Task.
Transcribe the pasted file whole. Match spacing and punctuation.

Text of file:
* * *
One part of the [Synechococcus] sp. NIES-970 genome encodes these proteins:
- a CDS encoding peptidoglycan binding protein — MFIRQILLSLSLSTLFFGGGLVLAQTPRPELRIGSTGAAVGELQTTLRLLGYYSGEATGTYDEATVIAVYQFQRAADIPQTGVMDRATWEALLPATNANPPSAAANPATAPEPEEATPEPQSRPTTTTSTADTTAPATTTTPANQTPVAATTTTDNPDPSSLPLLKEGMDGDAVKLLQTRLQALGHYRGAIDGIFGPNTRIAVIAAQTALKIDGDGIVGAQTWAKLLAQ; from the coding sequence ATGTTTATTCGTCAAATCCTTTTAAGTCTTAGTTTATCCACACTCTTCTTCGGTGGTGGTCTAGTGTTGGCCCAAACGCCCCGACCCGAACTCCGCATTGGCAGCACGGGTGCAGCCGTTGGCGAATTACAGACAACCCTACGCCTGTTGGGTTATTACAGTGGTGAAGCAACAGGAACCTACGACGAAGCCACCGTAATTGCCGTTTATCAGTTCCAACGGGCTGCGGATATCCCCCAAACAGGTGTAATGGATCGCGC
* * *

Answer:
One part of the [Synechococcus] sp. NIES-970 genome encodes these proteins:
- a CDS encoding peptidoglycan binding protein — MFIRQILLSLSLSTLFFGGGLVLAQTPRPELRIGSTGAAVGELQTTLRLLGYYSGEATGTYDEATVIAVYQFQRAADIPQTGVMDRATWEALLPATNANPPSAAANPATAPEPEEATPEPQSRPTTTTSTADTTAPATTTTPANQTPVAATTTTDNPDPSSLPLLKEGMDGDAVKLLQTRLQALGHYRGAIDGIFGPNTRIAVIAAQTALKIDGDGIVGAQTWAKLLAQ; from the coding sequence ATGTTTATTCGTCAAATCCTTTTAAGTCTTAGTTTATCCACACTCTTCTTCGGTGGTGGTCTAGTGTTGGCCCAAACGCCCCGACCCGAACTCCGCATTGGCAGCACGGGTGCAGCCGTTGGCGAATTACAGACAACCCTACGCCTGTTGGGTTATTACAGTGGTGAAGCAACAGGAACCTACGACGAAGCCACCGTAATTGCCGTTTATCAGTTCCAACGGGCTGCGGATATCCCCCAAACAGGTGTAATGGATCGCGC